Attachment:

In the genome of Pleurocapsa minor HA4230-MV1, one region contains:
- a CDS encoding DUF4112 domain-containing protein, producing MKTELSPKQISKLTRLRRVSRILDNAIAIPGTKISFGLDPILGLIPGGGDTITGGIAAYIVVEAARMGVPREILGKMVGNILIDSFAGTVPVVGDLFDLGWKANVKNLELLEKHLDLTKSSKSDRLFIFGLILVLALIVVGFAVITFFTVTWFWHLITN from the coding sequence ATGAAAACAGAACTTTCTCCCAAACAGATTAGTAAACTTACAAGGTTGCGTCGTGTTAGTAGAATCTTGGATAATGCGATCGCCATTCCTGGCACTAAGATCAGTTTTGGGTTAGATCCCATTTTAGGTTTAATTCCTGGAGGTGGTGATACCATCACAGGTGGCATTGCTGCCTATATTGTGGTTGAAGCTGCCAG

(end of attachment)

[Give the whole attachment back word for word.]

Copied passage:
In the genome of Pleurocapsa minor HA4230-MV1, one region contains:
- a CDS encoding DUF4112 domain-containing protein, producing MKTELSPKQISKLTRLRRVSRILDNAIAIPGTKISFGLDPILGLIPGGGDTITGGIAAYIVVEAARMGVPREILGKMVGNILIDSFAGTVPVVGDLFDLGWKANVKNLELLEKHLDLTKSSKSDRLFIFGLILVLALIVVGFAVITFFTVTWFWHLITN from the coding sequence ATGAAAACAGAACTTTCTCCCAAACAGATTAGTAAACTTACAAGGTTGCGTCGTGTTAGTAGAATCTTGGATAATGCGATCGCCATTCCTGGCACTAAGATCAGTTTTGGGTTAGATCCCATTTTAGGTTTAATTCCTGGAGGTGGTGATACCATCACAGGTGGCATTGCTGCCTATATTGTGGTTGAAGCTGCCAG